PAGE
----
Unwin Family

Family Motto
Stained glass window at "Chilworth" - Beecroft (NSW)
In memory of my great grandfather, George Unwin
The Family Motto - "Sooner or later, near or far, the strong have need of the weak"

Overview of the Unwin Family
List of Source Documents
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My Unwin family tree was compiled by Cyril Unwin about 1917 from material collected by George Unwin (1835-1906). It was revised by J D Unwin and Mr. Reginald Jennings and reprinted by Sir Stanley Unwin in 1947.

This tree Starts with Thomas Unwin of Steeple Bumpstead who died in 1566. The last entries are for the generation born around 1940 - 1945.


The first person of interest is Jacob Unwin (1802-1855), who was the first printer. Philip Unwin (page 10) records that the family lived at Black Notley Hall, a moderate sized, eighteenth century house in Essex, and his father, Fisher Unwin (1776-1819) was a brewer. Jacob had the deep religious sense of the typical nonconformist of those days and there was punctilious chapel-going. The Unwins were Congrgationalists - descendants of the fearless Independants of Purtitan England. Jacob was a member of the new Broad Street Congregational Church
In 1828, Jacob married Emma Soundy (1825-1842) who lived near Henley and who was the niece of John Curtis Byles (1773-1833) and Bridget Beuzeville. Esther Beuzeville, Bridget's sister, was a prolific writer and Jacob printed some of her early works.'A Century of Progress' (pp 24,25) lists 'Word to Parents', Cottage Comforts' and ' Memorials of Practical Piety',three of her books.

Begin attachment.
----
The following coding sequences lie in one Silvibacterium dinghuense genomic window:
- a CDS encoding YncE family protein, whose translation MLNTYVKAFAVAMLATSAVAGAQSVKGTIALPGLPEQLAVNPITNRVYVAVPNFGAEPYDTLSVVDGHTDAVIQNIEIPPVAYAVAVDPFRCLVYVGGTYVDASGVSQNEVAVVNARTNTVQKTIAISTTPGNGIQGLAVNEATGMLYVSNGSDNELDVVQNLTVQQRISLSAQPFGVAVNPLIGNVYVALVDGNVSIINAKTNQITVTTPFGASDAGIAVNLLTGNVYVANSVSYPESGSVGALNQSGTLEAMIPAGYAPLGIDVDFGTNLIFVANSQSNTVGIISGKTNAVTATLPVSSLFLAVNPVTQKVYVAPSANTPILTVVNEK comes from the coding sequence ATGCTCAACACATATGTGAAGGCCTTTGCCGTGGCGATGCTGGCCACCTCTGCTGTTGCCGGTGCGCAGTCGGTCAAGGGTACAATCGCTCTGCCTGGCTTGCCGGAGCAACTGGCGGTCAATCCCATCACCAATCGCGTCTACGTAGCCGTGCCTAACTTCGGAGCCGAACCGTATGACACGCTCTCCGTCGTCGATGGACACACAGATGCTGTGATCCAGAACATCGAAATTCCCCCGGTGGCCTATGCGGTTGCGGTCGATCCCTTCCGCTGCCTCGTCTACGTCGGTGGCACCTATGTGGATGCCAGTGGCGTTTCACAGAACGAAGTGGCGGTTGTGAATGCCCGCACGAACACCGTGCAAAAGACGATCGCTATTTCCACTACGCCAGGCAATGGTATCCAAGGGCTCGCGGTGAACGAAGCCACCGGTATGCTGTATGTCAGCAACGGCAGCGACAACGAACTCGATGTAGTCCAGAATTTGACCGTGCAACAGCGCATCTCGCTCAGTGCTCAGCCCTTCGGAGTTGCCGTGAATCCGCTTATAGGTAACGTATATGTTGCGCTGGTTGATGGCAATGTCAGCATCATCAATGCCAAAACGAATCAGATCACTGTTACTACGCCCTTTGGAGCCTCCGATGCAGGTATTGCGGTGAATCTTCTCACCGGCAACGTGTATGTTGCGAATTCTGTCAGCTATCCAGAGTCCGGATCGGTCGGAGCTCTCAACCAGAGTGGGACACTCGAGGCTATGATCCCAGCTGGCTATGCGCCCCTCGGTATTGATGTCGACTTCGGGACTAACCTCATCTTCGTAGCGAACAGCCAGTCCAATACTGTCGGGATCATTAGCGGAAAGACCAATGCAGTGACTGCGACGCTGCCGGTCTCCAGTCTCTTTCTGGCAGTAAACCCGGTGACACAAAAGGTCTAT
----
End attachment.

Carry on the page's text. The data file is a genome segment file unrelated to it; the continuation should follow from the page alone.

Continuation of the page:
Jacob's third son George (1835-1906) married Maria Spicer (1842-1927), my great grandmother, known in the family as "light" granny. The fifth son Edward (1840-1933) married her sister, Elizabeth Spicer (1840-1921). The Spicers' too were strong Congrationalists, but whereas the Unwins' were the printers, the Spicers were paper manufacturers. The girls father, James Spicer (1807-1888) being regarded as the founder of the firm.

Some idea of George's character can been gleaned from the personal comment in'A Century of progress' (page 57) "He belonged to that type of employer now fast dying out, who lived in close touch with his works and his employees. At Chilworth, master and men were like a happy family. His high integrity of character made him trusted by all. If we were writing his biography we should have to devote many pages to his church work as well as to his interests in geology, achaelogy and numismatics."

George's third child was Ida Margaret Unwin (1869-1953) who was my paternal grandmother. She was born when the printing business was located at Chilworth in Surrey, the name she later used for her homes in Manchester and Beecroft. She married Cyril Beuzeville Byles(1871-1952) in 1899. The couple emigrated to Australia in 1911.

The Unwin printing business was carried on by Sir Stanley Unwin ( ). In 1912 he and his wife visited Australia as part of a world trip. They landed in Adelaide and travelled up the River Murray as far as Mildura thence to Melbourne via the mallee country. He writes "We arrived in Sydney just in time to witness the electrification of the signalling on the railways, which had been carried through by my cousin, Cyril Byles, with whom we were staying.

The history of the Unwin printing business is told in 'A Century of progress' 1926

Jacob Unwin
Jacob Unwin

George Unwin
George Unwin


Ida Unwin

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